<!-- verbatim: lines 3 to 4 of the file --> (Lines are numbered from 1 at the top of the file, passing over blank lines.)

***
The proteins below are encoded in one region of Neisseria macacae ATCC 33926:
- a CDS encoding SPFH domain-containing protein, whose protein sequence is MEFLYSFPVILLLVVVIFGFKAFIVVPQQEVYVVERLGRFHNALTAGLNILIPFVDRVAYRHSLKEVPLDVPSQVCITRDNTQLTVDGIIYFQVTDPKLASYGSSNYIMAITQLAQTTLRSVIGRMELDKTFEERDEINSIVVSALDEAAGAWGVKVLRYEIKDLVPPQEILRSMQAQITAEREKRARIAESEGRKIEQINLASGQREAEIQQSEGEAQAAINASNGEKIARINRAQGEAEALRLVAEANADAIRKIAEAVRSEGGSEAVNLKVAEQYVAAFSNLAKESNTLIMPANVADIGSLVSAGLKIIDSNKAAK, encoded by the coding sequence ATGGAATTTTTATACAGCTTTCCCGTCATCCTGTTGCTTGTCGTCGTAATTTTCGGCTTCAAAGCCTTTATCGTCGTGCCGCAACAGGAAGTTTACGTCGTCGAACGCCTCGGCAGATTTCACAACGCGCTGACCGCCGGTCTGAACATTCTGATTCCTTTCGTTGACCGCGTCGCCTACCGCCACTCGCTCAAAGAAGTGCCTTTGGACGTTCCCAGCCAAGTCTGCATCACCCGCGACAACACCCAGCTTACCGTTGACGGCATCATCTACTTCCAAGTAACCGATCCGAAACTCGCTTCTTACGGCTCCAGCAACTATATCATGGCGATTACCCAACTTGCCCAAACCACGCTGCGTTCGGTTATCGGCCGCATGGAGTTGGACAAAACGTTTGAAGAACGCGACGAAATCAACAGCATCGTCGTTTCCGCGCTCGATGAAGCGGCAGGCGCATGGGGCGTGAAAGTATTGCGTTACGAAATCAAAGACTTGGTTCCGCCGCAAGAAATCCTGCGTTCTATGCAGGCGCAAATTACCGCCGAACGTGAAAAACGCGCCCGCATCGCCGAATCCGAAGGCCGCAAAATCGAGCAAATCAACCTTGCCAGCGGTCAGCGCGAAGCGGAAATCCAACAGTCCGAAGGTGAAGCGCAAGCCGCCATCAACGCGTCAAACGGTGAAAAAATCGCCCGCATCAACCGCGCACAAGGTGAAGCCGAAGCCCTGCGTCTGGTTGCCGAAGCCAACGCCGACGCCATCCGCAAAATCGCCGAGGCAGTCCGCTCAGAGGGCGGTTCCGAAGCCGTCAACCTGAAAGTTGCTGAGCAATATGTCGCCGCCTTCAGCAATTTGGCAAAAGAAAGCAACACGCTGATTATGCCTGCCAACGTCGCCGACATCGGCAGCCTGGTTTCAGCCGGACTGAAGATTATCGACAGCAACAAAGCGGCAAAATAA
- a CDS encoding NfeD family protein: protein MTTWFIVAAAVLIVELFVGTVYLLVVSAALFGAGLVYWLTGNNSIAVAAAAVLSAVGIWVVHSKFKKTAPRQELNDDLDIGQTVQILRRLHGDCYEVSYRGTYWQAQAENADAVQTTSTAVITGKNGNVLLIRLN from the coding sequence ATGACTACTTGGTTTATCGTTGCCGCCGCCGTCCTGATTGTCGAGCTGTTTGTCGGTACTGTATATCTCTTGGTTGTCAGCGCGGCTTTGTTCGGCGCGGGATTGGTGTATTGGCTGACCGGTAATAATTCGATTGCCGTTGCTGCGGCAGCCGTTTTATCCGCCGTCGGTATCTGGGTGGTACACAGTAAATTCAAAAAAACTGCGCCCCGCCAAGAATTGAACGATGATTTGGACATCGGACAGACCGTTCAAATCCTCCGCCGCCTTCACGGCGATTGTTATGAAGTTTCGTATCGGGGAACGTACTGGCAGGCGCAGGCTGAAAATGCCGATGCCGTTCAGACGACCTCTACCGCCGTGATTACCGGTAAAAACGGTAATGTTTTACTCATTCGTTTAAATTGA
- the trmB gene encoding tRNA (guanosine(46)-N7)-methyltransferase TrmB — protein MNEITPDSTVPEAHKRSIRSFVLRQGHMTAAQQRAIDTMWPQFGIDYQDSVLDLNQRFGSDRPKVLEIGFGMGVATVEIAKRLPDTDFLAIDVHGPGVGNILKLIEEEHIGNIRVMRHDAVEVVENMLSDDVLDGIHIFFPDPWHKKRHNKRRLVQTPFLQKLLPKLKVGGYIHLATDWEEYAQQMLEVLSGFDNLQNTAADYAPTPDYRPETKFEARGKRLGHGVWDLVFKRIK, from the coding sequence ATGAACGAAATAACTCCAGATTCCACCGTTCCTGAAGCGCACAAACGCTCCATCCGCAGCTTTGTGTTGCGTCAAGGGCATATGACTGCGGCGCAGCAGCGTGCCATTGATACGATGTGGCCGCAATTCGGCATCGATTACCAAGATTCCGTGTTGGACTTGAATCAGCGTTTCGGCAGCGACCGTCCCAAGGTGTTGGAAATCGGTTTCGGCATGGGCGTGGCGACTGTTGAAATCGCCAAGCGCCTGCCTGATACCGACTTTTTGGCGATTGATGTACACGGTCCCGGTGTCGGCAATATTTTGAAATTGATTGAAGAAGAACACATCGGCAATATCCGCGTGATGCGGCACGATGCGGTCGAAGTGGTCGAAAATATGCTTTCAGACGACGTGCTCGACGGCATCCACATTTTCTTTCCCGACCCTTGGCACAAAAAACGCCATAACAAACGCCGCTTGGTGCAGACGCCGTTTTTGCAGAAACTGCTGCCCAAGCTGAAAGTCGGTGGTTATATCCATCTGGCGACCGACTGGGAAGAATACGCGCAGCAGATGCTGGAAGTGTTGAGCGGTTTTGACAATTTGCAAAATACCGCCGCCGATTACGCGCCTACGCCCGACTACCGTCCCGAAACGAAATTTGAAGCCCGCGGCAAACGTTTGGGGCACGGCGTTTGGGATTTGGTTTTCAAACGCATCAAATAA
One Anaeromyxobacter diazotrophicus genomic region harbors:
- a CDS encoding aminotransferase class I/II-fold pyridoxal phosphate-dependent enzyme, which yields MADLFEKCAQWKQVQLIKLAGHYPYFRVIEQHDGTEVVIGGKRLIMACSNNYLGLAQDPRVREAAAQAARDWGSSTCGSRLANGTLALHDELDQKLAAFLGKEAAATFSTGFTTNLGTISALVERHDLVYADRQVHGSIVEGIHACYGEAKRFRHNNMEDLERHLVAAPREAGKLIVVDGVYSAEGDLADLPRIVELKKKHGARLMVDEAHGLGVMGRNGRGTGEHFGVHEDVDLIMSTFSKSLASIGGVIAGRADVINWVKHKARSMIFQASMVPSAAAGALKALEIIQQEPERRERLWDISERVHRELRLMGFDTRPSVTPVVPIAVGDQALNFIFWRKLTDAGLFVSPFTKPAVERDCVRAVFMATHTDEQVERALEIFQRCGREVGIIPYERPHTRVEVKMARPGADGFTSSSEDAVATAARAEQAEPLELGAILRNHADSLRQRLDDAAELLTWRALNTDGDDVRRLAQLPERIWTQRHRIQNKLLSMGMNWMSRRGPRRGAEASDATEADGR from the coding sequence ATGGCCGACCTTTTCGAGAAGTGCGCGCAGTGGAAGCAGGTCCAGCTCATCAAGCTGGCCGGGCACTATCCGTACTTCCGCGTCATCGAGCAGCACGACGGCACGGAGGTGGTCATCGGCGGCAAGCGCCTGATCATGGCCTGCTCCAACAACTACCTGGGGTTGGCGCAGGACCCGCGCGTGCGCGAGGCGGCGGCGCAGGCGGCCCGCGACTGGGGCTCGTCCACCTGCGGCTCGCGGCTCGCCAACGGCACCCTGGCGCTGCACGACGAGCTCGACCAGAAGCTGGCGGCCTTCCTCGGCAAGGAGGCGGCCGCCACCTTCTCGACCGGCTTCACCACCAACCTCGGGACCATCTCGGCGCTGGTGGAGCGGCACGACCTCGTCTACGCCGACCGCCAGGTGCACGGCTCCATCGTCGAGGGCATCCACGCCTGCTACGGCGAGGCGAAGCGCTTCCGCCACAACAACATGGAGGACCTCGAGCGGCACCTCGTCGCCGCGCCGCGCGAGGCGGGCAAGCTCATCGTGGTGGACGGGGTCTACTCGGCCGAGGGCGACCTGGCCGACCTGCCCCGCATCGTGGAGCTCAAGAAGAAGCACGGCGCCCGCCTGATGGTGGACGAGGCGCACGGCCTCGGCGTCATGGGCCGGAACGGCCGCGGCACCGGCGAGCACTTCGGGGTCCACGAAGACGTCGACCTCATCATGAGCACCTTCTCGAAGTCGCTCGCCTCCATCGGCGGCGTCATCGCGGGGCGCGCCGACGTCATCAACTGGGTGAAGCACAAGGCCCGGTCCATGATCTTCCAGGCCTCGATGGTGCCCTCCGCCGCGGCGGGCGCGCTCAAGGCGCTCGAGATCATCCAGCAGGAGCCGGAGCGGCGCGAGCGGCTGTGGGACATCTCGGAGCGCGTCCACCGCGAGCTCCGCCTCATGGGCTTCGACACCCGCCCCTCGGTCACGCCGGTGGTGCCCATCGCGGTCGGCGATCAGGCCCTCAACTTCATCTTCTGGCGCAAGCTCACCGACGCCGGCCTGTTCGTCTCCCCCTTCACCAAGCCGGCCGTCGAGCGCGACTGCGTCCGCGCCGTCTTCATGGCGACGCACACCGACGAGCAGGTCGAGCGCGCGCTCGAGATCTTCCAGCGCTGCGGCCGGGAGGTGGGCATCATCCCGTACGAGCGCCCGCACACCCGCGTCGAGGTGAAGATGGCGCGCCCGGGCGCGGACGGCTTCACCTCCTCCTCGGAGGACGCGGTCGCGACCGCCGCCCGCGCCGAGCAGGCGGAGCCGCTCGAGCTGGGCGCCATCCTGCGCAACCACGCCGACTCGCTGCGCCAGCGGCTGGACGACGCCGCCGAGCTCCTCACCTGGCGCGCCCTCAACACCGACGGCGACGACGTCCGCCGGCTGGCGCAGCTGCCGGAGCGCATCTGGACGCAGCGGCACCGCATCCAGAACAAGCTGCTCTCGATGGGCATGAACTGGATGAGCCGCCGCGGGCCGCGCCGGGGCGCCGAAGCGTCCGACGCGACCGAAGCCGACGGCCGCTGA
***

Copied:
- a CDS encoding NfeD family protein: protein MTTWFIVAAAVLIVELFVGTVYLLVVSAALFGAGLVYWLTGNNSIAVAAAAVLSAVGIWVVHSKFKKTAPRQELNDDLDIGQTVQILRRLHGDCYEVSYRGTYWQAQAENADAVQTTSTAVITGKNGNVLLIRLN from the coding sequence ATGACTACTTGGTTTATCGTTGCCGCCGCCGTCCTGATTGTCGAGCTGTTTGTCGGTACTGTATATCTCTTGGTTGTCAGCGCGGCTTTGTTCGGCGCGGGATTGGTGTATTGGCTGACCGGTAATAATTCGATTGCCGTTGCTGCGGCAGCCGTTTTATCCGCCGTCGGTATCTGGGTGGTACACAGTAAATTCAAAAAAACTGCGCCCCGCCAAGAATTGAACGATGATTTGGACATCGGACAGACCGTTCAAATCCTCCGCCGCCTTCACGGCGATTGTTATGAAGTTTCGTATCGGGGAACGTACTGGCAGGCGCAGGCTGAAAATGCCGATGCCGTTCAGACGACCTCTACCGCCGTGATTACCGGTAAAAACGGTAATGTTTTACTCATTCGTTTAAATTGA
- the trmB gene encoding tRNA (guanosine(46)-N7)-methyltransferase TrmB — protein MNEITPDSTVPEAHKRSIRSFVLRQGHMTAAQQRAIDTMWPQFGIDYQDSVLDLNQRFGSDRPKVLEIGFGMGVATVEIAKRLPDTDFLAIDVHGPGVGNILKLIEEEHIGNIRVMRHDAVEVVENMLSDDVLDGIHIFFPDPWHKKRHNKRRLVQTPFLQKLLPKLKVGGYIHLATDWEEYAQQMLEVLSGFDNLQNTAADYAPTPDYRPETKFEARGKRLGHGVWDLVFKRIK, from the coding sequence ATGAACGAAATAACTCCAGATTCCACCGTTCCTGAAGCGCACAAACGCTCCATCCGCAGCTTTGTGTTGCGTCAAGGGCATATGACTGCGGCGCAGCAGCGTGCCATTGATACGATGTGGCCGCAATTCGGCATCGATTACCAAGATTCCGTGTTGGACTTGAATCAGCGTTTCGGCAGCGACCGTCCCAAGGTGTTGGAAATCGGTTTCGGCATGGGCGTGGCGACTGTTGAAATCGCCAAGCGCCTGCCTGATACCGACTTTTTGGCGATTGATGTACACGGTCCCGGTGTCGGCAATATTTTGAAATTGATTGAAGAAGAACACATCGGCAATATCCGCGTGATGCGGCACGATGCGGTCGAAGTGGTCGAAAATATGCTTTCAGACGACGTGCTCGACGGCATCCACATTTTCTTTCCCGACCCTTGGCACAAAAAACGCCATAACAAACGCCGCTTGGTGCAGACGCCGTTTTTGCAGAAACTGCTGCCCAAGCTGAAAGTCGGTGGTTATATCCATCTGGCGACCGACTGGGAAGAATACGCGCAGCAGATGCTGGAAGTGTTGAGCGGTTTTGACAATTTGCAAAATACCGCCGCCGATTACGCGCCTACGCCCGACTACCGTCCCGAAACGAAATTTGAAGCCCGCGGCAAACGTTTGGGGCACGGCGTTTGGGATTTGGTTTTCAAACGCATCAAATAA